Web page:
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Richard Smith
Editing specs?
on Jan 7, 2011 at 5:32:06 pm

Can serious editing & compositing be done on a regular (as in "NOT a Workstation") Windows PC?
Or the horsepower just can't be attained with it?


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Dave LaRonde
Re: Editing specs?
on Jan 7, 2011 at 5:36:26 pm

Please define what you mean by the term, "serious".

I may have one concept of what "serious" means, and you may have a totally different one. We need to be on the same page for a straight answer.

Dave LaRonde
Sr. Promotion Producer
KCRG-TV (ABC) Cedar Rapids, IA


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Richard Smith
Re: Editing specs?
on Jan 7, 2011 at 6:04:29 pm

For example, a full-length, regular movie.
(Regular meaning "no 3D CG involved". I understand those things really up the requirements.)

What I'm most interested in is: when upgraded, can a PC edit the above movie at speeds comparable with the Workstations or Macs? Does it stand a chance? Or it's limited just for small-time stuff- ads, shorts etc.?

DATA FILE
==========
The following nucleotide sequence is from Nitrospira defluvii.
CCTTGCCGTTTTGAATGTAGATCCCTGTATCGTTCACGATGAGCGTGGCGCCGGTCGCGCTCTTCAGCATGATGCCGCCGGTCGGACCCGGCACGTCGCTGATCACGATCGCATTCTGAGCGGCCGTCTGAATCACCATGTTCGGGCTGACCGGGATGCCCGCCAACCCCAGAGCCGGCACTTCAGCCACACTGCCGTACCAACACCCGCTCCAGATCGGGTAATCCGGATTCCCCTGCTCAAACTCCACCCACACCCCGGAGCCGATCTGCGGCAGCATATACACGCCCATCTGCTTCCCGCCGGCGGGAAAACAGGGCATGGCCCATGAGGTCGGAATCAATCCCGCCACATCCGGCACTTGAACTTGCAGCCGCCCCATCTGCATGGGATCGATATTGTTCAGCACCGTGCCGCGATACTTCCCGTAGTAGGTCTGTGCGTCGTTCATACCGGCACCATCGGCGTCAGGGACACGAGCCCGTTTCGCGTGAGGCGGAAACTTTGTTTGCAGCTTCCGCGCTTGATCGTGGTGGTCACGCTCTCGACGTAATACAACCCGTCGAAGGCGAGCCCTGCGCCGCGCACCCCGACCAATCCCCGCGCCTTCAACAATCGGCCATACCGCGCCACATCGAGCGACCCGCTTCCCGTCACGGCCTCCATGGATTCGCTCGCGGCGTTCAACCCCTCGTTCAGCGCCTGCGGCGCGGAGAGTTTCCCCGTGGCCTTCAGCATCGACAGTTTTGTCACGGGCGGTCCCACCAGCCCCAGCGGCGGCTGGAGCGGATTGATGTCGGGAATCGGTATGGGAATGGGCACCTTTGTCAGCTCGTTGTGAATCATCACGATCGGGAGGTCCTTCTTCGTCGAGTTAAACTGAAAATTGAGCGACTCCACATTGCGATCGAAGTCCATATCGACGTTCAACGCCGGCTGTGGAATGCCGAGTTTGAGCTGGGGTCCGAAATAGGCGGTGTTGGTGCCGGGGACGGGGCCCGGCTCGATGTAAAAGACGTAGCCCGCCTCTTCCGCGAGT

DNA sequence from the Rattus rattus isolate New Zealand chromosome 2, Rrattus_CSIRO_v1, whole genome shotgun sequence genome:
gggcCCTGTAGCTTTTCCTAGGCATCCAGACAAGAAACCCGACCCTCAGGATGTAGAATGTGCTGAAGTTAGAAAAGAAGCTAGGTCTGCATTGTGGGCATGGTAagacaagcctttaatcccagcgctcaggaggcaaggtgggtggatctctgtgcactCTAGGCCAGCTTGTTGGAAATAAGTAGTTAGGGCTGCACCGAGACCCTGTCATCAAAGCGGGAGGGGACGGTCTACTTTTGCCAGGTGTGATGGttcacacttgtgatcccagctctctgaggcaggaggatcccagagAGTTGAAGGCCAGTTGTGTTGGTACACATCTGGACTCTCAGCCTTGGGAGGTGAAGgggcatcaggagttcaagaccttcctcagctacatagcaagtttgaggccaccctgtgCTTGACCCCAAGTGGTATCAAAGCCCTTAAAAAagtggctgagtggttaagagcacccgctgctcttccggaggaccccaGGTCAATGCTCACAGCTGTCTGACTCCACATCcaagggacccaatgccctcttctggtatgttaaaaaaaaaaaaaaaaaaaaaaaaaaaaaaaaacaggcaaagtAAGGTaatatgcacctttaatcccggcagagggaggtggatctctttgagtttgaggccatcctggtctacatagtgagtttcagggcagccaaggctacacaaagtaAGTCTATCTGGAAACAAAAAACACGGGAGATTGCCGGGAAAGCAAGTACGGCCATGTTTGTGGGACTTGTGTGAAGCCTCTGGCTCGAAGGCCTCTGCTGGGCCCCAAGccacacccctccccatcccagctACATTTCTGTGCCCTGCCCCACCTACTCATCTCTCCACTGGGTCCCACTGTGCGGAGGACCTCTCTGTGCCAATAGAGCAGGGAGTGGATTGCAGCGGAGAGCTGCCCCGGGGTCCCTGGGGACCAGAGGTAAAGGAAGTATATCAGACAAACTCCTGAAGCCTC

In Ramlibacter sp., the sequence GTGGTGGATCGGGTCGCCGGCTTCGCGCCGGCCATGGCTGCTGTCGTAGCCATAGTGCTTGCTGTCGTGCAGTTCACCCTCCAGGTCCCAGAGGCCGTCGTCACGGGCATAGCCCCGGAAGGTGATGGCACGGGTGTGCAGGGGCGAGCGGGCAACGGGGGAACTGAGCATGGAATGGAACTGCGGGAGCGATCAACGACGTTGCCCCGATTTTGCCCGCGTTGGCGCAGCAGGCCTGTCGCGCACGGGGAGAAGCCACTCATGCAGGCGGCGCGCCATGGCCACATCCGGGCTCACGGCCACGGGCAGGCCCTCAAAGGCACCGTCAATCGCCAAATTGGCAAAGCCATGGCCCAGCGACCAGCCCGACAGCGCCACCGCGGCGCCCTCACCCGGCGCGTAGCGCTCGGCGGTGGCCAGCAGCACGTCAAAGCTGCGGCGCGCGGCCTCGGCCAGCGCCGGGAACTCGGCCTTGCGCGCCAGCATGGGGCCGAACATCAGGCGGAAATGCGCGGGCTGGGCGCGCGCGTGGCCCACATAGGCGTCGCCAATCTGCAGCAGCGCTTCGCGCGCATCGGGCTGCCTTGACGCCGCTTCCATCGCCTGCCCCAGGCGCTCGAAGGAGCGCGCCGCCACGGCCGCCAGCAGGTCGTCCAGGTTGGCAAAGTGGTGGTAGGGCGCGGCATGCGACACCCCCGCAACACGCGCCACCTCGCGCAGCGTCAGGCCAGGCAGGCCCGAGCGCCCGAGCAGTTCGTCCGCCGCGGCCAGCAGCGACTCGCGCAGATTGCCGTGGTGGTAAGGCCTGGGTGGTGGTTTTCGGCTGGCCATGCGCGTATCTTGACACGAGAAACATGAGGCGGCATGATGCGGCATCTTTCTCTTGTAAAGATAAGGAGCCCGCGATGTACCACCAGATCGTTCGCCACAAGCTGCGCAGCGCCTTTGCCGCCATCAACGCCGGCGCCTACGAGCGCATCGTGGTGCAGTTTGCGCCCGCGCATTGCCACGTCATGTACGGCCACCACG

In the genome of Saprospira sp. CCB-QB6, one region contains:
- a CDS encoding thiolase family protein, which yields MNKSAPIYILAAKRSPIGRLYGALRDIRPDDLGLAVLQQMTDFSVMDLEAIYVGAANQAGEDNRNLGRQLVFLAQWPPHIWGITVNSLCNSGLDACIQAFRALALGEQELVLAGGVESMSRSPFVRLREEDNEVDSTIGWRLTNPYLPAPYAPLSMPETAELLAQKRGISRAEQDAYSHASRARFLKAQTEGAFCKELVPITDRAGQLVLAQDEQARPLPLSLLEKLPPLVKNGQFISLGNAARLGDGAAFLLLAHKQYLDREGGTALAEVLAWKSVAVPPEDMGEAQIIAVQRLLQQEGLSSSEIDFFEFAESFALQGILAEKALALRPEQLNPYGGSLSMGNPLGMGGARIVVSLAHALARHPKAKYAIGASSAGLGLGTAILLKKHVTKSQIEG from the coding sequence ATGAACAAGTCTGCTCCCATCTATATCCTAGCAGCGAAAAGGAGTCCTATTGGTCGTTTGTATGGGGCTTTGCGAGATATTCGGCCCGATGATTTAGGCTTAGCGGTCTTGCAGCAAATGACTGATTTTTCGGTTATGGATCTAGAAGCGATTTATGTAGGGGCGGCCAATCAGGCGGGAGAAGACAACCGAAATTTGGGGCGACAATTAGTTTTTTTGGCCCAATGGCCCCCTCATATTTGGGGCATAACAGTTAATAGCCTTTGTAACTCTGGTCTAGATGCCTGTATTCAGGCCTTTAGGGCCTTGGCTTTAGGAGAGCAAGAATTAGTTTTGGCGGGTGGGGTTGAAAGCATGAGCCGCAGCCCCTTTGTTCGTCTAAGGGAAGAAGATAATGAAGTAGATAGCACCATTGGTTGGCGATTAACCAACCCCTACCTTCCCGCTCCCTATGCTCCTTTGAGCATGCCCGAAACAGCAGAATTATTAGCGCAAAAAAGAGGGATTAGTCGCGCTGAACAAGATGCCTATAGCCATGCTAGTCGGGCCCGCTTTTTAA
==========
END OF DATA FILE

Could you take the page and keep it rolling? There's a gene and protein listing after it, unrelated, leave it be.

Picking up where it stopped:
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Dave LaRonde
Re: Editing specs?
on Jan 7, 2011 at 7:51:05 pm

[Richard Smith] "For example, a full-length, regular movie."

When I think of a "regular movie" with no 3D CGI, I think of that recent chick flick, "Eat, Pray, Love", which may very well have been shot on a RED at 4K. A regular computer will not do, not at all, not ever.

It would lack processing power. It would lack the massive storage required. It would lack the throughput you'd need to play back those monster-huge, high-resolution images. It would lack the proper monitoring equipment, which would be an absolute necessity to keep the images looking their best.

Is that an adequate answer?

Dave LaRonde
Sr. Promotion Producer
KCRG-TV (ABC) Cedar Rapids, IA


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Richard Smith
Re: Editing specs?
on Jan 7, 2011 at 8:45:00 pm

Firstly, by "regular computer" I don't mean "with average specs".
By "regular computer" I mean PC's, as opposed to Macs and Workstations.
Also, 4K is too much. How about 1080/2K?
So my question is: